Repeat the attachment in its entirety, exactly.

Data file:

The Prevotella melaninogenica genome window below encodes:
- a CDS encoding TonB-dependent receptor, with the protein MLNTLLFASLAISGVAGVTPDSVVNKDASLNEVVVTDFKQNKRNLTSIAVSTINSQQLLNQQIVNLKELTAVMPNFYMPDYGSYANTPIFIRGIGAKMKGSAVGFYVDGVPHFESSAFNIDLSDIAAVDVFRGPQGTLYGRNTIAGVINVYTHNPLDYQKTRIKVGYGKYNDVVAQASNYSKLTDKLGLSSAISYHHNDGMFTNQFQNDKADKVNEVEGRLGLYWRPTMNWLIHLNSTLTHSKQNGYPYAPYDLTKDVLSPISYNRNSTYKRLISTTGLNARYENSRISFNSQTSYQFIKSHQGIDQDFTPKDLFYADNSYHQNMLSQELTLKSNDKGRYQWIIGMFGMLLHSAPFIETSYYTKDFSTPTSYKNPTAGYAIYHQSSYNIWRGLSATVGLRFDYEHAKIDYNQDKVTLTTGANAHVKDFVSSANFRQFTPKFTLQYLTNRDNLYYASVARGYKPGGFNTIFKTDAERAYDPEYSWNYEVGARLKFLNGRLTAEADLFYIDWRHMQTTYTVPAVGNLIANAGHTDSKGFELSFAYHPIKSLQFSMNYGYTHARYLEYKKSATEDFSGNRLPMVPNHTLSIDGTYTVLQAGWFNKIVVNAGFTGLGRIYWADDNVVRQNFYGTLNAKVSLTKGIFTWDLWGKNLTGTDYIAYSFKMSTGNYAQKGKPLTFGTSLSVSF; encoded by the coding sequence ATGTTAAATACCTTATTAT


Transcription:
The Prevotella melaninogenica genome window below encodes:
- a CDS encoding TonB-dependent receptor, with the protein MLNTLLFASLAISGVAGVTPDSVVNKDASLNEVVVTDFKQNKRNLTSIAVSTINSQQLLNQQIVNLKELTAVMPNFYMPDYGSYANTPIFIRGIGAKMKGSAVGFYVDGVPHFESSAFNIDLSDIAAVDVFRGPQGTLYGRNTIAGVINVYTHNPLDYQKTRIKVGYGKYNDVVAQASNYSKLTDKLGLSSAISYHHNDGMFTNQFQNDKADKVNEVEGRLGLYWRPTMNWLIHLNSTLTHSKQNGYPYAPYDLTKDVLSPISYNRNSTYKRLISTTGLNARYENSRISFNSQTSYQFIKSHQGIDQDFTPKDLFYADNSYHQNMLSQELTLKSNDKGRYQWIIGMFGMLLHSAPFIETSYYTKDFSTPTSYKNPTAGYAIYHQSSYNIWRGLSATVGLRFDYEHAKIDYNQDKVTLTTGANAHVKDFVSSANFRQFTPKFTLQYLTNRDNLYYASVARGYKPGGFNTIFKTDAERAYDPEYSWNYEVGARLKFLNGRLTAEADLFYIDWRHMQTTYTVPAVGNLIANAGHTDSKGFELSFAYHPIKSLQFSMNYGYTHARYLEYKKSATEDFSGNRLPMVPNHTLSIDGTYTVLQAGWFNKIVVNAGFTGLGRIYWADDNVVRQNFYGTLNAKVSLTKGIFTWDLWGKNLTGTDYIAYSFKMSTGNYAQKGKPLTFGTSLSVSF; encoded by the coding sequence ATGTTAAATACCTTATTAT